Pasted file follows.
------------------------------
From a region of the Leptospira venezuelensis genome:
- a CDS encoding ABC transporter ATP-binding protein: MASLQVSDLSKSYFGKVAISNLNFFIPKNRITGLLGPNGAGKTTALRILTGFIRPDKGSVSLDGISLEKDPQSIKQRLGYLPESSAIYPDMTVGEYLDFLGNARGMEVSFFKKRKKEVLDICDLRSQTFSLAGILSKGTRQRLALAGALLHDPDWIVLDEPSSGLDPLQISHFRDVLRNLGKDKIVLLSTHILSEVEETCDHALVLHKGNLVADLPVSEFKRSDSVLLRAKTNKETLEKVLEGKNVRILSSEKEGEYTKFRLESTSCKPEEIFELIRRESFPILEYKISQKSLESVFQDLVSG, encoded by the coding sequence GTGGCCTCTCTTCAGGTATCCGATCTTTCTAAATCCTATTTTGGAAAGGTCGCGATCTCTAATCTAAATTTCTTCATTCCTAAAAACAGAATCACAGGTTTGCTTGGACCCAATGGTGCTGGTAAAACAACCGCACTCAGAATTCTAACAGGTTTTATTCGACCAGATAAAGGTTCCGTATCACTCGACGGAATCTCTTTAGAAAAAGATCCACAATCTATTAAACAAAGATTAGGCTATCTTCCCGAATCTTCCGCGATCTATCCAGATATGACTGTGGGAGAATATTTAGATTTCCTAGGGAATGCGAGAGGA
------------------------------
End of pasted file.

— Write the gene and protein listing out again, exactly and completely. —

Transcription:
From a region of the Leptospira venezuelensis genome:
- a CDS encoding ABC transporter ATP-binding protein: MASLQVSDLSKSYFGKVAISNLNFFIPKNRITGLLGPNGAGKTTALRILTGFIRPDKGSVSLDGISLEKDPQSIKQRLGYLPESSAIYPDMTVGEYLDFLGNARGMEVSFFKKRKKEVLDICDLRSQTFSLAGILSKGTRQRLALAGALLHDPDWIVLDEPSSGLDPLQISHFRDVLRNLGKDKIVLLSTHILSEVEETCDHALVLHKGNLVADLPVSEFKRSDSVLLRAKTNKETLEKVLEGKNVRILSSEKEGEYTKFRLESTSCKPEEIFELIRRESFPILEYKISQKSLESVFQDLVSG, encoded by the coding sequence GTGGCCTCTCTTCAGGTATCCGATCTTTCTAAATCCTATTTTGGAAAGGTCGCGATCTCTAATCTAAATTTCTTCATTCCTAAAAACAGAATCACAGGTTTGCTTGGACCCAATGGTGCTGGTAAAACAACCGCACTCAGAATTCTAACAGGTTTTATTCGACCAGATAAAGGTTCCGTATCACTCGACGGAATCTCTTTAGAAAAAGATCCACAATCTATTAAACAAAGATTAGGCTATCTTCCCGAATCTTCCGCGATCTATCCAGATATGACTGTGGGAGAATATTTAGATTTCCTAGGGAATGCGAGAGGA